[![HIV & Me: A Guide to Living With HIV for Hispanics](https://img.thebody.com/redesign/images/hisp/hisp_header_650.gif)](/content/art49550.html)
As we mentioned, nobody should face an HIV diagnosis alone. So, whatever your reservations, make sure you connect with other HIV-positive people. It's a key step towards solving both the emotional and practical problems of living with HIV. Knowing when you need help is vital. An HIV/AIDS organization can be a lifeline. Many such organizations have case managers who can help you move forward on many of your health care issues.
You'll find most, if not all, of the following at HIV/AIDS organizations:
- HIV support groups
- Mental health and substance abuse counseling
- Case managers who can connect you to government aid you may need, such as Medicaid, disability insurance or medication assistance
- Expert information on HIV and nutrition, fitness and other issues
- HIV treatment information and adherence workshops to help with taking HIV medications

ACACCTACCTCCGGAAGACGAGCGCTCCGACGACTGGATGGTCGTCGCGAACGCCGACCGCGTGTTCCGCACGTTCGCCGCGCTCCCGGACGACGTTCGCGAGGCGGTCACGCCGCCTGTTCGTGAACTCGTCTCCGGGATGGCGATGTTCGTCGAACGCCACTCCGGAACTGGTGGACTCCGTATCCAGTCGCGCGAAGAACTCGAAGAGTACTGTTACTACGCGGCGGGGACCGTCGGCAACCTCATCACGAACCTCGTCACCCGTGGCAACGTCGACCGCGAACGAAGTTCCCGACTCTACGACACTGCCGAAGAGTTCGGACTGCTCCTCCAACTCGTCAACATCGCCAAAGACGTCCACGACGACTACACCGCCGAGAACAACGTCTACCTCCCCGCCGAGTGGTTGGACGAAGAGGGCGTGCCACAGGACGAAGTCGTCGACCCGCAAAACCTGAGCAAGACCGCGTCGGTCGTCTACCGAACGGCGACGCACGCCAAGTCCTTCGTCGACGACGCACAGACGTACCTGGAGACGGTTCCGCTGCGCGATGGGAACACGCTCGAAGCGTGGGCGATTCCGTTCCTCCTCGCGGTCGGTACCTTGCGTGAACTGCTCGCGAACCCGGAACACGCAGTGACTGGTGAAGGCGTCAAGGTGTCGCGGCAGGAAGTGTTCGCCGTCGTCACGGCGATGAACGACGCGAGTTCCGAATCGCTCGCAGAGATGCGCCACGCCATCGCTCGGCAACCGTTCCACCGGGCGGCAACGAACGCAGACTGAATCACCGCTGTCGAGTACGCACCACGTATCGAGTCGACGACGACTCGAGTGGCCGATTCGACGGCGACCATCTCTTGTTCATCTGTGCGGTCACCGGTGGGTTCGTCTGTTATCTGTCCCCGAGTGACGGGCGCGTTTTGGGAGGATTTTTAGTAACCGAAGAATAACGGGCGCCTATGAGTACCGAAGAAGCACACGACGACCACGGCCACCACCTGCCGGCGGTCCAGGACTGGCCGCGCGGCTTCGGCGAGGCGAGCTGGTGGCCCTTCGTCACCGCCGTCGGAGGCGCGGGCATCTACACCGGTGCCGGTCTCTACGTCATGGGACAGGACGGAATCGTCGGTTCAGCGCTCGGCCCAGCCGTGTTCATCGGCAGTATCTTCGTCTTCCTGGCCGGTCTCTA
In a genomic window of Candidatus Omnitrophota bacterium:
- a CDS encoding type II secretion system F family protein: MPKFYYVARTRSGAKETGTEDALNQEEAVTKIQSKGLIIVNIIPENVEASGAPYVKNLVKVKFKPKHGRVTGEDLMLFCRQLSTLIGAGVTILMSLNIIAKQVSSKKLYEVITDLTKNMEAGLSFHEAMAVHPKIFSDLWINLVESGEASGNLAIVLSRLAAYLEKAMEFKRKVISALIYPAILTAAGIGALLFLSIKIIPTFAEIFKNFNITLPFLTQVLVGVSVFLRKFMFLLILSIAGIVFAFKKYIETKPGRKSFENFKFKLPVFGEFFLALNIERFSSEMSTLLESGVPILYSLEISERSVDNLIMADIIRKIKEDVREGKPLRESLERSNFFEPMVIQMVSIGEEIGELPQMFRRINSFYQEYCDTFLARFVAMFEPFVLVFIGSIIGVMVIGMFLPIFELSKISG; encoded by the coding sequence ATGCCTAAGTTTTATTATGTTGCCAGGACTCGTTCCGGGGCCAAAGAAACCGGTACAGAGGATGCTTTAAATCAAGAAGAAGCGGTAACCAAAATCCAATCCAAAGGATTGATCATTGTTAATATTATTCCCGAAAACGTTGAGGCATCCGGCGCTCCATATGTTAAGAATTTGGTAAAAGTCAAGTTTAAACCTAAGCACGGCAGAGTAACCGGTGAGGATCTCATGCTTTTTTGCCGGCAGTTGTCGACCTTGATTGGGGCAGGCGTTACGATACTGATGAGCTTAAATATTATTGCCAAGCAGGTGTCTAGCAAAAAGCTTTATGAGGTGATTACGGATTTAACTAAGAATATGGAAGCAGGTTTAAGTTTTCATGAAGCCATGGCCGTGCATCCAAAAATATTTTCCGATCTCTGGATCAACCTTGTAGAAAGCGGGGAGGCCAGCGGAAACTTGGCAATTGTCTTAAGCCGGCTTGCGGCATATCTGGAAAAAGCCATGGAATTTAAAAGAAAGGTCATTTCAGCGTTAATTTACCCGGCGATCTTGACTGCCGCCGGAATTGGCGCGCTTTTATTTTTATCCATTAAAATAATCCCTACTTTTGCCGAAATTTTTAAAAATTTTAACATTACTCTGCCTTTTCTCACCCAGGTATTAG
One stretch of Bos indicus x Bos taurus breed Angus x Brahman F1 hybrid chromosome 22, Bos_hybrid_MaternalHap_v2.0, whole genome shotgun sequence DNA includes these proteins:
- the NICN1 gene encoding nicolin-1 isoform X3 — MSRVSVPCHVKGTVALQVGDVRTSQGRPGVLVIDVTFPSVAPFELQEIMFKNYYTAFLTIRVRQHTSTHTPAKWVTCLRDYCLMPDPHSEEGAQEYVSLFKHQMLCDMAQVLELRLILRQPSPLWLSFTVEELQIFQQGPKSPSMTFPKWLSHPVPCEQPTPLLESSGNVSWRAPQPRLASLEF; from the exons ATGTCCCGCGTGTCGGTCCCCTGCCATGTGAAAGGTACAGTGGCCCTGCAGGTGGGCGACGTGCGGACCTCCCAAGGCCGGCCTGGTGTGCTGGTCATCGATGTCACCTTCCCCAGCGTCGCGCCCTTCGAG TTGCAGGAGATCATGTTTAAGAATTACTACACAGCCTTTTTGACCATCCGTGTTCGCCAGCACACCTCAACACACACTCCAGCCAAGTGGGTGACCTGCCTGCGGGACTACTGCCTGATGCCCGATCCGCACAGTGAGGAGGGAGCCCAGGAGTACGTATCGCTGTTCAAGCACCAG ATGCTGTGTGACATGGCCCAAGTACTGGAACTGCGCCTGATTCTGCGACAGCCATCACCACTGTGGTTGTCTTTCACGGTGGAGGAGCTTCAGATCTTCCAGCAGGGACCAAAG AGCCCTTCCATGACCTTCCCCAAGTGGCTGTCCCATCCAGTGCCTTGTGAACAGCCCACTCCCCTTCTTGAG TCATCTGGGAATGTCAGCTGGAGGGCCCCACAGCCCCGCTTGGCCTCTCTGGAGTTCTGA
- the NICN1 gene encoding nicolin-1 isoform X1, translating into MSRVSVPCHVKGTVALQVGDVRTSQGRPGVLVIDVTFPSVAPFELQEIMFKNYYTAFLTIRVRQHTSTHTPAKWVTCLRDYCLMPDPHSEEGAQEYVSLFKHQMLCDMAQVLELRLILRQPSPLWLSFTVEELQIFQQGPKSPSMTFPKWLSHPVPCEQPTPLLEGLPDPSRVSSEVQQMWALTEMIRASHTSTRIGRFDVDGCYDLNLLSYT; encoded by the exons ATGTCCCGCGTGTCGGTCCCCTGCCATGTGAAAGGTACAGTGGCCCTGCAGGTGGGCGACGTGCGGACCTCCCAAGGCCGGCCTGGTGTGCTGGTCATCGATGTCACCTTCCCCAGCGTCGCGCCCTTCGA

- HIV prevention counseling, safer sex workshops and free condoms
Most big cities have several HIV/AIDS organizations geared to meet the needs of different populations. For help in finding a local organization, go online to www.thebody.com/hotlines.html or call the CDC Health Line at 1-800-232-4636.
For online information for anyone just diagnosed with HIV, visit: www.thebody.com/justdiagnosed.
"One of my friends who was sick told me to go to the San Francisco AIDS Foundation. I knew that I could learn a lot over there ... focus on getting healthy and learning about medications. That's why I'm still there, almost every day. They have different classes. Right now I'm taking a class on HIV medications."
-- Rubén Echeverría Hernández, diagnosed in 2002